I spend a lot of time these days listening to the oldest recordings I can find, either in original condition or digitally remastered. I have for many years been in search of just what it was that characterized the singing of the late 19th and early 20th century. I always look for the earliest date of birth of the singer, not necessarily the earliest recording. The earliest recordings of anything are useless; simple curiosities such as Brahms hammering away at the piano (it could have been a xylophone) in 1889, or the recently unearthed "Au Clair de la Lune" (l860) which is basically noise. One of the most fascinating things I have found on the web is a 1933 film clip of Charlie Coborn singing his best known song, "The man who broke the bank at Monte Carlo." Coborn was born in 1852, eight years before the American Civil War, which means that at the time of this film he was 81 years old. He had only two songs in his repertoire, this one and a piece called "Two lovely black eyes." Since there were no recording media of any kind back then you could take the same song from town to town and few would already have heard it. The reason this is so fascinating is that with so small a repertoire, he must have started singing this song at an early age, since he was on the stage by the 1870's. Now add to that the fact that this film is a good electric sound recording. We therefore have an excellent opportunity to observe the dress, the acting (or at least comic song posturing), the voice and the English language as it was on the music hall stage of England in the 1870's, because it is unlikely that he changed much, if anything, between 1875 and 1933.
I find this clip endlessly fascinating. It takes us farther back than one might at first think, because it is a safe bet that to a large extent he spoke as his parents spoke, if we allow for the "dramatic" changes necessary for a stage presentation. His recitation in the middle is perhaps a good indication of how he normally spoke. If he speaks as his parents spoke, then that takes us back nearly to the 18th century.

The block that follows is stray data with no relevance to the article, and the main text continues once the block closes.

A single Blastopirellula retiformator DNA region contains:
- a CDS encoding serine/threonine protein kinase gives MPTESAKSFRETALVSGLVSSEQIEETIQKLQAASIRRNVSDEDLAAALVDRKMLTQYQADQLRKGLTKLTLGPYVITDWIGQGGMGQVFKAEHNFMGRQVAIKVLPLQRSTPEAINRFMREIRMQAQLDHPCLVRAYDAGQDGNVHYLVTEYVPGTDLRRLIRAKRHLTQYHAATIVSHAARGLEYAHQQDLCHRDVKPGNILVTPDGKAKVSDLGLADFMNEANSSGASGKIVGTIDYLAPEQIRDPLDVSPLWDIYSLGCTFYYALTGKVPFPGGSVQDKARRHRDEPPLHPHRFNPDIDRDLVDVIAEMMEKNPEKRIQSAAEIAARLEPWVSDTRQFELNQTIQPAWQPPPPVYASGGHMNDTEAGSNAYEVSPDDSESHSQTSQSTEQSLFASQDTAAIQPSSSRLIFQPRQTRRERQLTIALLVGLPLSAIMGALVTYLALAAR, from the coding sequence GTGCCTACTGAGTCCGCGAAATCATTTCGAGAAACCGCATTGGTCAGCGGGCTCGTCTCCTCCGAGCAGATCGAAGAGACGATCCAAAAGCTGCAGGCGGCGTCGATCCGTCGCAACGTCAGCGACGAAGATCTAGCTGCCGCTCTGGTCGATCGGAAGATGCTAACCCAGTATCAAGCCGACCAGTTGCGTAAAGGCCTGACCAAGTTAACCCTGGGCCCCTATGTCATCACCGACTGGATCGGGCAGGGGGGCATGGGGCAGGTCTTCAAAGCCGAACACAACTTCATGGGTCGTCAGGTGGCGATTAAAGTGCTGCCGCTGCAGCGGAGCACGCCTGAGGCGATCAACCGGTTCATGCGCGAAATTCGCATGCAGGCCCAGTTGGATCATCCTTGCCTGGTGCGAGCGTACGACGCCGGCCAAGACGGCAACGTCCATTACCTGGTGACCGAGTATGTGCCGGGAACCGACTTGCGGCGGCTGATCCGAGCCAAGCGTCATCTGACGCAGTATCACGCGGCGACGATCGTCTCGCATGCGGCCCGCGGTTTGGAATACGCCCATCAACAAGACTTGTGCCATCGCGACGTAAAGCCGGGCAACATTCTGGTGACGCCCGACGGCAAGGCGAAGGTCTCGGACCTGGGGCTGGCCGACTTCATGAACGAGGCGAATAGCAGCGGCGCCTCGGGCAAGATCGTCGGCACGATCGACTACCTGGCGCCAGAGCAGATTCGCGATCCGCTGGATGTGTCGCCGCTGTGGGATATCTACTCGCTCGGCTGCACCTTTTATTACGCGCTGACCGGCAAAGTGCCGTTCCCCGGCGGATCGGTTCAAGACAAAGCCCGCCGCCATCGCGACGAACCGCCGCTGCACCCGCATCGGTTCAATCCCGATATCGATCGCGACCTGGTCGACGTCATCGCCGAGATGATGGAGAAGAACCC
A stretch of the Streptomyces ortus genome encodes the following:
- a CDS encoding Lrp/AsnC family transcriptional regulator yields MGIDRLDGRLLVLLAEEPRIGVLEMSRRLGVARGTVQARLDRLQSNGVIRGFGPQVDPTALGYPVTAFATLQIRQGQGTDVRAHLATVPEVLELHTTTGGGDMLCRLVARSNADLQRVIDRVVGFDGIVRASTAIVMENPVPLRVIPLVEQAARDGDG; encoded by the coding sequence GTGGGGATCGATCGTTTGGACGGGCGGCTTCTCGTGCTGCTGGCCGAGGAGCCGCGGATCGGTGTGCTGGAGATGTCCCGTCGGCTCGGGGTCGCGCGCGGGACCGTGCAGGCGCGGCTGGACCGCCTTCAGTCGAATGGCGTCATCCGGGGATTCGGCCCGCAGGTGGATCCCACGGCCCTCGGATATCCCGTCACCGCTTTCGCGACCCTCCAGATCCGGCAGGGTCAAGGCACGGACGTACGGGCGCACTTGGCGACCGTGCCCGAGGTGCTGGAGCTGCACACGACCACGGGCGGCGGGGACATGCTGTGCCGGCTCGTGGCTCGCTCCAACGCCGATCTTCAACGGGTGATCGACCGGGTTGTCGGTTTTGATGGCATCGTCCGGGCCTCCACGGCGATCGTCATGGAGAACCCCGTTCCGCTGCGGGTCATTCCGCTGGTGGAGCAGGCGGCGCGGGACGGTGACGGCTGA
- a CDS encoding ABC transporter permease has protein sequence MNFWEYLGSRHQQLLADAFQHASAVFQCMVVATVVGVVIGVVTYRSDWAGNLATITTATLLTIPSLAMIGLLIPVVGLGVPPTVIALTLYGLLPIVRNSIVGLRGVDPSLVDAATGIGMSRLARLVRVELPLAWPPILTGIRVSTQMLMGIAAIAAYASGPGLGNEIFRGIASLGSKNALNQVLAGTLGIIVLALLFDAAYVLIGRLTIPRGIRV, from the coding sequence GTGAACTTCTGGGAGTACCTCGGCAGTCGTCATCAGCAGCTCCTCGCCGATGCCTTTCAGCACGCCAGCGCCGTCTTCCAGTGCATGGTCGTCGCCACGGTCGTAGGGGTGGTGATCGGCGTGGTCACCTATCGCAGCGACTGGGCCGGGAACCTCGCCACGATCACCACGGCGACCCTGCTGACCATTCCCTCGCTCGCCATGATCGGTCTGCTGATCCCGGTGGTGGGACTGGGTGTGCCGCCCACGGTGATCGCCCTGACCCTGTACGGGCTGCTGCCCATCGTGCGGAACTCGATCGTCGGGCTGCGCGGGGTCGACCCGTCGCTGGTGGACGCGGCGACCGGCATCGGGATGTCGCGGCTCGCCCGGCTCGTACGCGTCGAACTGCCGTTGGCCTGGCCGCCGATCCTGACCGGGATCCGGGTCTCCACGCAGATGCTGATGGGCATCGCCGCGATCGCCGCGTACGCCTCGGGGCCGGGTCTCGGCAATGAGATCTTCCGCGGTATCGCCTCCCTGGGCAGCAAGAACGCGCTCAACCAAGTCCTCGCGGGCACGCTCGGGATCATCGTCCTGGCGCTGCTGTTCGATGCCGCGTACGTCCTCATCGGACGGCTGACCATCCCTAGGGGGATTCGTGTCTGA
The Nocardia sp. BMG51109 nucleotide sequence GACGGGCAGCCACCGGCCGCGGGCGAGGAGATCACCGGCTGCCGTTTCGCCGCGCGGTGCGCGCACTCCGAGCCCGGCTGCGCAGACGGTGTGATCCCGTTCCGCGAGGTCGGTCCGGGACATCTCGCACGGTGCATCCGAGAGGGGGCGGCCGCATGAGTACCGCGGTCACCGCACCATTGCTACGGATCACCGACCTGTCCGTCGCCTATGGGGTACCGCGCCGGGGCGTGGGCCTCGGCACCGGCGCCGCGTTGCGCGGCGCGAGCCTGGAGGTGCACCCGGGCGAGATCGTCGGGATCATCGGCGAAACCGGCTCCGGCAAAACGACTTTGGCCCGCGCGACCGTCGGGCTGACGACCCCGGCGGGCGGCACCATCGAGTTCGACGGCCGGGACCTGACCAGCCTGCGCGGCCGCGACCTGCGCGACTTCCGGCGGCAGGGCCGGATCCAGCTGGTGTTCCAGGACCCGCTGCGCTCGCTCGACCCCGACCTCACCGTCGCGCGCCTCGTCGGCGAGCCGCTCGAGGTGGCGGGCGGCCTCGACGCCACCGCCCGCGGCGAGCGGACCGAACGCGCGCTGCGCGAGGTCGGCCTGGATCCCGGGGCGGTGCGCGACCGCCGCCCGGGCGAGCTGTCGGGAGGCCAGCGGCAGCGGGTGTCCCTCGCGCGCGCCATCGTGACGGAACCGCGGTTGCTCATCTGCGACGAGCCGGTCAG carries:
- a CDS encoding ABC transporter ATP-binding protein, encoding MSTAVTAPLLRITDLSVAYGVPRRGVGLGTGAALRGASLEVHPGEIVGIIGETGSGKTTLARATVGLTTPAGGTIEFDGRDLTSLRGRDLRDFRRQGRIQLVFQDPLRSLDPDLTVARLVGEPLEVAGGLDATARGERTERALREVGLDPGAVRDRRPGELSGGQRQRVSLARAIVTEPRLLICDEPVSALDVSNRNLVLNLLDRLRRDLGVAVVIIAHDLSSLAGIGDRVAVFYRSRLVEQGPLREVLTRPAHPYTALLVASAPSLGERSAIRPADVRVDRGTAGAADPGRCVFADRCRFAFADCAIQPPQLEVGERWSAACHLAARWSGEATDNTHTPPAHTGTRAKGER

I wish it were that easy in opera. It isn't, because of the human age factor. It would mean very little to hear an 81 year old opera singer in 1933, because their voice would only be a shadow of its peak performing quality. Enter digital remastering, which is fine but remains largely guesswork. What would in my judgment be better would be to restore, faithfully and exactly, an ancient recording machine, such as those used in 1910 (there are some still around) and ask a famous opera singer, at the height of his or her powers, to record an aria exactly as they were recorded in 1910. Comparing the playback to a modern recording made by the same singer should show how much difference there actually is between the clear,"live" voice and the shadowy version that appeared on the old machine, with the same tiny orchestra typical of early recordings; i.e., heavy on the brass because it recorded better. This would tell us a lot. It should then be possible to retro-engineer the old recordings digitally, so that they closed the same perceptual gap evidenced in the modern singer's old recording and his or her new one. Once the difference is clearly understood, and reduced to a formula, it should be possible to digitally remaster almost exactly. I say almost because it is now impossible to tell what kind of shape the old machines were in at the time they were used, or how fast they actually ran. Still, it would be close. It is possible this has already been done, and that I simply don't know about it. I don't think that is the case, however. For one thing, it would be hard to find a famous singer willing to have his or her voice, in antique shadowy mode, at large among the public. (Possibly someone like Netrebko, whose penchant pour la nouveauté seems to know no bounds.)
For the time being, however, we need to make an intelligent compromise, and try to find the oldest singer we can, recording on a fairly decent piece of machinery, while still in the bloom of his or her career, and, in addition, someone classically trained. (Caruso made some recordings while very young, but he was always a belter, even from youth, and he had very little training.) A good candidate would be Antonina Nezhdanova, the Grande Dame of Russian opera, born in 1873, and recording as early as 1910, when she would have been only 37 years old. Happily, there is a such a recording of her, and it is good to the point of adding some real substance to the idea of a golden age of classical vocalism. However, you have to wait until next time to hear it:) Stay tuned, and we can take a good look at the amazing woman most Russians consider to be their greatest soprano, and in a country of such great opera voices, that is saying something!